Solidarity from Bloomington, IN with Grand Jury Resisters Jayden and Katie!

Grand Juries are an investigative tool often used by the state against people engaged in liberatory struggles. Towards the ultimate goal of securing indictments, they compel testimony (ie snitching), under threat of imprisonment. It is illegal to refuse to cooperate with a Grand Jury, and penalties range from empty threats to months or years in prison. In this way grand juries can be massively disruptive to organizing efforts and ongoing struggles even before a single indictment has come down. There is a long history of refusing to testify to grand juries (and an equally long history of those who don’t refuse to testify getting, at minimum, expelled from radical communities, projects, and spaces).

Inspiring stories of grand jury resistance in the recent past range from New York City to Salt Lake City, Standing Rock, and the Pacific Northwest; from anarchist to animal liberation and indigenous struggles.

Most recently, two separate grand jury subpoenas have been served to anarchists in North Carolina, Katie Yow and Jayden Savino. The grand jury targeting Katie seems to be part of an investigation of what the government has described as a bombing at the GOP headquarters in Hillsborough, NC last fall. Because of the secret nature of grand juries, it is not yet clear what the investigation of Jayden is related to, but they appear to be different. However, the timing and location suggest a trend of increasing, coordinated state repression.

Both Katie and Jayden have openly and unequivocally refused to testify:

“I cannot begin to explain what defending the land and the people I call home means to me, but I want to express that my resistance to this grand jury comes from my fierce love for them. I was raised in movement by bold and resilient elders, inheriting histories of resistance that taught me what it means to fight from where you stand. I know people here will respond to this as we do the many other challenges we face: with care, creativity, joy, humor and resolve. Our struggle is long, and our lives are spent in commitment to it. I have spent over a decade organizing and building family with some of the bravest and kindest people I could imagine knowing. I have known, long before now, the depths of our strength, and it is with honor to that strength that I say that there is nothing on this earth that could compel me to degrade my integrity by testifying in a grand jury.”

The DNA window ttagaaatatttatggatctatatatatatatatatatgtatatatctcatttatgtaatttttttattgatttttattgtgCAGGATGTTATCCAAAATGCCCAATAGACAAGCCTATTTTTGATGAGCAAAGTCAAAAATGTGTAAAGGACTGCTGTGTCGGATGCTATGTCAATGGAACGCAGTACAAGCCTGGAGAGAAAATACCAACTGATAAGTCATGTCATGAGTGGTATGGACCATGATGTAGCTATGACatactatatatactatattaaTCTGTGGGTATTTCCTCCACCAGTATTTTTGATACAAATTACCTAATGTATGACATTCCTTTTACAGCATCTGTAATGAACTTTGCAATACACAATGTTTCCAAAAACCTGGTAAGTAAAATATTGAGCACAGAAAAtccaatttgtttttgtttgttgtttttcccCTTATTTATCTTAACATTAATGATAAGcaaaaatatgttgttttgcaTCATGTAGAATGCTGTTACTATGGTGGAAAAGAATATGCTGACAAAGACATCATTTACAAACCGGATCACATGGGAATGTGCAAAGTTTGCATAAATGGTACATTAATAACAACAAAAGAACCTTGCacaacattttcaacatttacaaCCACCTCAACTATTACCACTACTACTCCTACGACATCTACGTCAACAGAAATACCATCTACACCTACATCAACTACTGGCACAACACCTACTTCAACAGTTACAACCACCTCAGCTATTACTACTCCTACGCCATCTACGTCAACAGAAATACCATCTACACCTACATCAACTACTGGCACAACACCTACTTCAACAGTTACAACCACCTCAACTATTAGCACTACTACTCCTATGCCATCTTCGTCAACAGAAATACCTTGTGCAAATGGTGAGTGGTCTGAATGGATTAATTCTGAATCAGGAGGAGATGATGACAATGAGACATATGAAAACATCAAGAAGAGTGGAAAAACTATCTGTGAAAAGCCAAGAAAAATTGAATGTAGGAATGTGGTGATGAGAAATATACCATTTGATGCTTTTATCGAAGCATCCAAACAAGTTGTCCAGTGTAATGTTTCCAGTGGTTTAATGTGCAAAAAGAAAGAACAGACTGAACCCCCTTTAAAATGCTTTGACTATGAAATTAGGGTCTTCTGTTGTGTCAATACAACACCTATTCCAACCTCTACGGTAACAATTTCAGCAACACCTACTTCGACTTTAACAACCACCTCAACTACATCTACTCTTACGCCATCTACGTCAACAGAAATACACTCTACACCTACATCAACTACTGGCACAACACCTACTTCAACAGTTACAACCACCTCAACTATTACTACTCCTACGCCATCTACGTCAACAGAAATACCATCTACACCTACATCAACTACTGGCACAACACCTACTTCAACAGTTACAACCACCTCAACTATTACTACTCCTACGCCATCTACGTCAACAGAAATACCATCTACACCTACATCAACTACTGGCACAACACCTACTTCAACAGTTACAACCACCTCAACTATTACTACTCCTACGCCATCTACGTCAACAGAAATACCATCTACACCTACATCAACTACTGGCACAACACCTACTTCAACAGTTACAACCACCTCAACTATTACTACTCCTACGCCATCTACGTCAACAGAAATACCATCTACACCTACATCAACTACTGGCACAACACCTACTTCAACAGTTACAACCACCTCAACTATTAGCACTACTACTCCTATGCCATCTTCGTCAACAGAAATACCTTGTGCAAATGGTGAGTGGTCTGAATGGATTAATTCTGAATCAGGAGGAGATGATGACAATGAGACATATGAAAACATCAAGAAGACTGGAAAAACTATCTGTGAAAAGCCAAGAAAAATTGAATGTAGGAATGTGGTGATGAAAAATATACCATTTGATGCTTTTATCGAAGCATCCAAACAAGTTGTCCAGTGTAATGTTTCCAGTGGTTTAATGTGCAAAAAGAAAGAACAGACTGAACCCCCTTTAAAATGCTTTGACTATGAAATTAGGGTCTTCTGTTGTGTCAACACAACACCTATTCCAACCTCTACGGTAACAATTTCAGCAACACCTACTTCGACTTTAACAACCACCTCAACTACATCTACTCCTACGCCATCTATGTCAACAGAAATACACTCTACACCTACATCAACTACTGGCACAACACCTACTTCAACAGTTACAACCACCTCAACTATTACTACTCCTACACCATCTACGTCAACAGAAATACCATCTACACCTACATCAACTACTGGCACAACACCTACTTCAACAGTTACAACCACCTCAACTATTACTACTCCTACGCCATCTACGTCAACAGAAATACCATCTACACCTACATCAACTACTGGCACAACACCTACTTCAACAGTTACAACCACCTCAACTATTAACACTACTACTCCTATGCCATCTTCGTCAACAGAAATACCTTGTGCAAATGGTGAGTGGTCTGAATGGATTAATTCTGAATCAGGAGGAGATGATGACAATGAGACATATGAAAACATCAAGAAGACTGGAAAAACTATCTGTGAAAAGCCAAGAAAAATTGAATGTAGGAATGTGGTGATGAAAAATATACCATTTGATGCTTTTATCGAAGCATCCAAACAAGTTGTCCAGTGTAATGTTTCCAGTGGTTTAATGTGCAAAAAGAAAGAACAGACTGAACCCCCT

-Katie Yow

“The FBI is attempting to make myself and my community feel isolated and fearful. Unfortunately for the FBI, this harassment has done the opposite for myself, my community, and my family. This type of FBI repression is not a new phenomenon, and the state’s efforts to target activists and dismantle movements is as American as genocide. While it is unclear what exactly is being investigated, I will continue to embody my solidarity with the resilient herstory of state repression resistors, along with those who will continue to resist after my time. There is no greater betrayal or humiliation to our movement and the Earth than to cooperate with the state.”

-Jayden Savino

We made this banner and posted this picture to show Jayden and Katie that we care, that we are paying attention to their resistance to the state’s attempts to coerce them, and that we will support them if repressive measures are escalated against them.

Whenever repression comes down on people in and around our struggles, it is important to support them for many reasons. Besides the obvious ethical responsibilities of having our comrades’ backs, when they see they are supported, it signals to them that they are not facing the repression alone. This decreases the chance of them cooperating with the state, increases their capacity for defiant resistance, and demonstrates to those looking in on our movements that we are strong enough to resist the state’s attempts to foil us.

The confidence that people will have your back if the state comes down on you helps people to both take audacious offensive action, and resist grand juries or other forms of repression and coercion.

For more information on present and recent grand jury resistance, check out these sites:

Standing Rock/North Dakota: